Wednesday, June 11, 2014

I wish my habits didn't rub off so much on my husband

I've been married for a long, long time - or so it seems. We've been married 20 years. Over that time, when I'm active, he gets active. When I'm inactive, he gets inactive. It's kind of strange as he is a super, duper independent fellow - like really independent minded, but when it comes to exercise (or cleaning) habits, he totally follows the leader.

At work they do a weekly weigh-in with a bunch of colleagues. They had a contest where everyone put in $100 and whoever reached goal (which they all agreed on first) would get the whole pot. No one won the first year, so they all added another $100 each to the pot. So, now there was a truly sizable kitty!  Hubby didn't join that challenge the first year, but did the second year - contributing $200 to the pot. If you know my husband, you know he doesn't throw away money. He meant to win it.  This was  when I was dropping weight like crazy and exercising like crazy. It motivated him to do more too. He got into swimming laps. He started to join me with weight training. And, little by little he lost the 25 pounds or so that he wanted to lose - winning the weight loss challenge. He looked great and was the fittest I had ever seen him.

But then I started suffering from overuse injuries. I would rest one and injure another (just thinking about it now still makes me frustrated and sad). I was slowly slipping with exercise and weight loss. My husband tried doing it on his own for awhile, but soon he stopped.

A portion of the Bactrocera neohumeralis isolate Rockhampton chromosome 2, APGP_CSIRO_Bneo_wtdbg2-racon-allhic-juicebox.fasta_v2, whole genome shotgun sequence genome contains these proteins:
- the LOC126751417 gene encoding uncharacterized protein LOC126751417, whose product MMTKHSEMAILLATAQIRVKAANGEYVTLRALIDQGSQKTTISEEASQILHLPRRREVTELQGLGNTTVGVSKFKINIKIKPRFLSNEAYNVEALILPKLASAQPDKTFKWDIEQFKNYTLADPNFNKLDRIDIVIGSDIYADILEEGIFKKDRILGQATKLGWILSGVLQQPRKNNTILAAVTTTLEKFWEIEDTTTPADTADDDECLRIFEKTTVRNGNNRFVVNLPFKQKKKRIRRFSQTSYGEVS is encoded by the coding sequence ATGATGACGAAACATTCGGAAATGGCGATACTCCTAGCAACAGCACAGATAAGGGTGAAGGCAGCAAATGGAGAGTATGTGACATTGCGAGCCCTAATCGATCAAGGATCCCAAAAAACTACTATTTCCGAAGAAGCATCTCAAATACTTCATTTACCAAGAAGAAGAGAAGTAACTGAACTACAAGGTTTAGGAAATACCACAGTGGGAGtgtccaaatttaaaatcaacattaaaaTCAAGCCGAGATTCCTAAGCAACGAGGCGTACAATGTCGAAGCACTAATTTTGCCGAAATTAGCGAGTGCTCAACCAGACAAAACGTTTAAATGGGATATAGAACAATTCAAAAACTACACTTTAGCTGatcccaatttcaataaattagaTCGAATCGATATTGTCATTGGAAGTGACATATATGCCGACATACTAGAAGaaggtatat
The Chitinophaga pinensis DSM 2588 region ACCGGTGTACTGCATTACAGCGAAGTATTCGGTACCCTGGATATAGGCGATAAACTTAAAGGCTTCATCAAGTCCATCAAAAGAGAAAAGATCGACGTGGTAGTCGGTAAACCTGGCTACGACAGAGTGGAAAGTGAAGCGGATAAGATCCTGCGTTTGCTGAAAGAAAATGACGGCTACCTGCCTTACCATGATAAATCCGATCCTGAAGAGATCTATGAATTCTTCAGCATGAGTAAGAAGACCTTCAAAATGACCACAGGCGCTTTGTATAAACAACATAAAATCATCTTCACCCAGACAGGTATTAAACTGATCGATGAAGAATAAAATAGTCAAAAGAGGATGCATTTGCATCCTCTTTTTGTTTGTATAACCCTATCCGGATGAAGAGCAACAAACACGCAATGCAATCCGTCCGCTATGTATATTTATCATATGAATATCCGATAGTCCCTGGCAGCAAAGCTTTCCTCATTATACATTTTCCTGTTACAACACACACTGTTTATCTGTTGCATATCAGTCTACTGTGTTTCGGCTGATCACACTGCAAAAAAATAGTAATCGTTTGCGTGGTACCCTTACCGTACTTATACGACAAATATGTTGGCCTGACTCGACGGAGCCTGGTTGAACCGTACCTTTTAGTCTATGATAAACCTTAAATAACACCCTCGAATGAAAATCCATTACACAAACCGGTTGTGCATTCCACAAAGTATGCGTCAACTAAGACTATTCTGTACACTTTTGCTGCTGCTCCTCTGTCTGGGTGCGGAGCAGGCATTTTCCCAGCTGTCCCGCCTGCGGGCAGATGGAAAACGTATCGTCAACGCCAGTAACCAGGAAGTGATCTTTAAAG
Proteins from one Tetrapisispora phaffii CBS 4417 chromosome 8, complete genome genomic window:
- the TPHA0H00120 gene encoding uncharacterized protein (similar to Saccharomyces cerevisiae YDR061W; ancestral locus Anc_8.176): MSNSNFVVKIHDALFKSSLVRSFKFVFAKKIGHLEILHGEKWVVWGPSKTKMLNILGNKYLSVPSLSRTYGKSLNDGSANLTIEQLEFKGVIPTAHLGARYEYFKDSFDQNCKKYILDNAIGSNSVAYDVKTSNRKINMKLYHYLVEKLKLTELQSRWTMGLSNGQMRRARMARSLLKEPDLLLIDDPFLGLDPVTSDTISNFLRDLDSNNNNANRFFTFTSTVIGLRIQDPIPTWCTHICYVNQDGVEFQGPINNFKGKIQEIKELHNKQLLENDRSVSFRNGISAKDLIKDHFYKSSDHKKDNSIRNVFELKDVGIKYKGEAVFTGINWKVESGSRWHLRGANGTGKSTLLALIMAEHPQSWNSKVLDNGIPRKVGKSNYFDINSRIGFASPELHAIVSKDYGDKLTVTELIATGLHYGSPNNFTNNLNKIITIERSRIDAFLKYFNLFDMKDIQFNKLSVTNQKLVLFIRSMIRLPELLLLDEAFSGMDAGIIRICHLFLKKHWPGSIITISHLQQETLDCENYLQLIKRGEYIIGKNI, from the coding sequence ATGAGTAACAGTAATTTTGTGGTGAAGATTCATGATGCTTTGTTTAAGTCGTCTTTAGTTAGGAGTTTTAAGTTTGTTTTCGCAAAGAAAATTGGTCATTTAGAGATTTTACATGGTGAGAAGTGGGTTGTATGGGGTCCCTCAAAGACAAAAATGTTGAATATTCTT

The last two months I've been walking and I have changed my eating. He weighed himself today and he's the heaviest he's been in 4 years. Now, to put that in perspective, he is NOT heavy and still within a normal range, but it's not his comfort level and he feels better when he's thinner, and he definitely feels better when he's fit.

He hasn't gone into a weigh in for months. Hmmm..... kind of like me? He's also been inactive for months and months..... kind of like me? And now that I'm getting back on track, it's motivating him to.  While I am glad for that fact, I wished it worked the other way around too - that his working out motivated me!

I do miss us working out together though. It was great couple time and it was for our health. However, I don't think I can go back to weights without addressing my neck and back issues and possibly the knee issue. Before that, I want to get a head start on walking and weight loss and not worry about the details of healing other parts of my body. I don't want to get disappointed or frustrated now, so I'm keeping to what I can do and thank goodness, I can walk!


  1. Does he notice/agree that he follows your lifestyle/activity level? If so, there seems to be a really easy solution to this. You sit down this weekend and commit, together, to support a healthy lifestyle. You make a shopping/cooking list of appropriate meals. You vow to bring lunch to work, only eat out once a month, keep each other accountable and clear of the chips & dip or dessert table at social gatherings. You make a schedule to walk together or do some yoga together or whatever activity your injuries allow you to do. You allow each other to say what needs to be said to keep you on track -- no hurt feelings when you tell him to get his head out of the refrig after dinner; no pulling the covers over your head when he wakes you up early on a Saturday to drive somewhere for a good long walk. Weight is 80% determined by diet. Exercise is great for fitness and mood but if you want to drop pounds, that choice is made in the kitchen. There is no reason at all you can't brainstorm this for an hour on Saturday morning, clean out your kitchen of foods that do not contribute to the goal, make a meal plan, go food shopping, and make a calendar of walking and other exercises (abs? etc.) you will do together for 30 minutes a day. No excuses.

  2. Um... well, that's not our story. My husband, first of all, eats very healthy and always has. He doesn't eat cookies, or crap. He doesn't have his head in the refrigerator as he doesn't snack.